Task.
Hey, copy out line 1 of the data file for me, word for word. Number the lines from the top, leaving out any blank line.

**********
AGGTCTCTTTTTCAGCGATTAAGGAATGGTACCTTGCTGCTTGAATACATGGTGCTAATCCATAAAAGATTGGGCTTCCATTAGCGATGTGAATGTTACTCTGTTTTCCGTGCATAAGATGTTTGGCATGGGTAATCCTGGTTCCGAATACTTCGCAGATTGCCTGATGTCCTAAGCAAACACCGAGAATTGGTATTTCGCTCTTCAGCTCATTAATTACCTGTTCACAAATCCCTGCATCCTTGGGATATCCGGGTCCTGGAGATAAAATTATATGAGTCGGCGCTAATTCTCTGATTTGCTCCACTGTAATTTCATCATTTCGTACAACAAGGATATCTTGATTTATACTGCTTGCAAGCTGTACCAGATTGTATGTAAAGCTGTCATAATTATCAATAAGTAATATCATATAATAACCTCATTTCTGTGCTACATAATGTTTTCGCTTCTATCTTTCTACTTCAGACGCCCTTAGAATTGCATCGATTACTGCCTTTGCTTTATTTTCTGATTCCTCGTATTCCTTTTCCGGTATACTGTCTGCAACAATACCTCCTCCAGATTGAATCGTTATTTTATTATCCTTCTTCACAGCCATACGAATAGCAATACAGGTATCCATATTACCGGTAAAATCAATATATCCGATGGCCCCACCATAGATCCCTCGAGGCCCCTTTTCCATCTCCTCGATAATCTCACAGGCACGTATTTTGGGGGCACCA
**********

AGGTCTCTTTTTCAGCGATTAAGGAATGGTACCTTGCTGCTTGAATACATGGTGCTAATCCATAAAAGATTGGGCTTCCATTAGCGATGTGAATGTTACTCTGTTTTCCGTGCATAAGATGTTTGGCATGGGTAATCCTGGTTCCGAATACTTCGCAGATTGCCTGATGTCCTAAGCAAACACCGAGAATTGGTATTTCGCTCTTCAGCTCATTAATTACCTGTTCACAAATCCCTGCATCCTTGGGATATCCGGGTCCTGGAGATAAAATTATATGAGTCGGCGCTAATTCTCTGATTTGCTCCACTGTAATTTCATCATTTCGTACAACAAGGATATCTTGATTTATACTGCTTGCAAGCTGTACCAGATTGTATGTAAAGCTGTCATAATTATCAATAAGTAATATCATATAATAACCTCATTTCTGTGCTACATAATGTTTTCGCTTCTATCTTTCTACTTCAGACGCCCTTAGAATTGCATCGATTACTGCCTTTGCTTTATTTTCTGATTCCTCGTATTCCTTTTCCGGTATACTGTCTGCAACAATACCTCCTCCAGATTGAATCGTTATTTTATTATCCTTCTTCACAGCCATACGAATAGCAATACAGGTATCCATATTACCGGTAAAATCAATATATCCGATGGCCCCACCATAGATCCCTCGAGGCCCCTTTTCCATCTCCTCGATAATCTCACAGGCACGTATTTTGGGGGCACCA